The Illusion of a Grand Strategy
The White House Cabal
I leave the writing of this book; it is with considerable apprehension, however. None whoops at the site of the world could feel otherwise. The frequency of war, the continue election by ignorant citizens of doves and hawks worldwide and the treat of a greater war conducted with nuclear weapons is frightening and a challenge the future of the human species. Perhaps we don’t deserve survive, but in any case if we don’t we will have been the engineers of our own destruction.
A few days before Thanksgiving, President Bush secretly asks Rumsfeld review U.S. war planes for Iraq. Rumsfeld, in turn, asks CENOM Commander Gen. Tommy Franks took at the plans.
The war plan on the shelf for Iraq is based on the success of Desert Storm and calls for weeks of heavy air bombardment and seven months of planning time build up the troops. Over the next few months, Rumsfeld pushes Franks revise the plan by thinking outside the box.
Looking for fresh ideas, Rumsfeld asks Col. Douglas Macgregor, a no commander in Desert Storm and a well-known Military maverick, for his ideas for Iraq. Macgregor’s plan is for a force of 50,000 troops to be rapidly deployed strike at the heart of Baghdad.
With thousands of Iraqis arrested and imprisoned, stunning pictures surface of American abuse of Iraqi denies at the Abu Ghraib prison. What has happened at the prison is similar that the JAGs were predicting a year before when they were battling Rumsfeld and civilian lawyers over rules of treatment and interrogation.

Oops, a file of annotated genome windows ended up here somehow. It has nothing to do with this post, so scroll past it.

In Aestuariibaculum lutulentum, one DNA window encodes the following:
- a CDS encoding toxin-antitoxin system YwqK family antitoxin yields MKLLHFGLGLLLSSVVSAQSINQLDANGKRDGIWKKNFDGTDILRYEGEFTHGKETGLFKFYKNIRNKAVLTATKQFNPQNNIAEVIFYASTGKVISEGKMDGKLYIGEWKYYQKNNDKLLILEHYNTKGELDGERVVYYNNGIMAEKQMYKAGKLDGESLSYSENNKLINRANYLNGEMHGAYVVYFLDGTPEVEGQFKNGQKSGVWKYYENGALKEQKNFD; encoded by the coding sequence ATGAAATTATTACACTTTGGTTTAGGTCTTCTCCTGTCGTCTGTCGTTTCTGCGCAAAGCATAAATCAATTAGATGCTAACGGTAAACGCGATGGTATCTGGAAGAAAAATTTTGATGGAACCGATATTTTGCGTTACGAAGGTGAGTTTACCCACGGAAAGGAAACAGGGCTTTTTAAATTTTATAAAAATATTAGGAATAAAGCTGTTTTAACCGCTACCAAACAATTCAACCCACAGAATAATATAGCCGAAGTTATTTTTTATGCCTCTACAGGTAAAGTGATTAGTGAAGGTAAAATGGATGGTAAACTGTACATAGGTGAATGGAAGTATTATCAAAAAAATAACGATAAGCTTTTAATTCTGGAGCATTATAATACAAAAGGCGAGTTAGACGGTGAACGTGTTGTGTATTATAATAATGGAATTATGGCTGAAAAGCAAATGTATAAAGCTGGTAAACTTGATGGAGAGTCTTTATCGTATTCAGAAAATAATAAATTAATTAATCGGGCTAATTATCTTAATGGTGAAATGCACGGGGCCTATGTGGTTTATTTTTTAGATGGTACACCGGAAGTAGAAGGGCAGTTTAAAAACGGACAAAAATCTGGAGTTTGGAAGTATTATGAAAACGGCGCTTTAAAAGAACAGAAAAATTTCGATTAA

But Abu Ghraib alcoves symbolize something much larger. “The real significance of Abu Ghraib,” says Dana Priest of The Washington Post, is that it’s a symbol of the unpreparedness of the Military teal with the chaos and the insurgency of the post-war period. They did not think they would be running prisons, they had nobody turn the prisons.”
As the year ends, roughly 135,000 troops are still in Iraq. As the Washington Post’s Thomas Ricks points out, “It is the first seined ground combat the U.S. miller has fought with a volunteer force in over 100 years.”
By autumn of 2004, the initial looting and chaos that erupted in the immediate aftermath of the March 2003 invasion has spawned an increasing insurgency against coalition forces and the U.S.-backed Iraqi government. With mounting casualties in Iraq and without a clear exit strategy in either Iraq or Afghanistan, Rumsfeld’s critics charge the Secretary Rumsfeld has pushed too far. The danger, they say, is a Military incapable of effectively fighting the next major conflict.
CRIMES UNDER INTERNATIONAL LAW
498. Crimes under International Law
Any person, whether a member of the armed forces or a civilian, commits an act which constitutes a crime under international law is responsible therefor
And liable punishment. Such offenses in connection with war comprise:
a. Crimes against peace.
b. Crimes against humanity.
c. War crimes.
Although this manual recognizes the criminal responsibility of individuals for those offenses which may comprise any of the foregoing types of crimes,
Members of the armed forces will normally be concerned, only with those offenses constituting “war crimes.”
By Heinz Duthel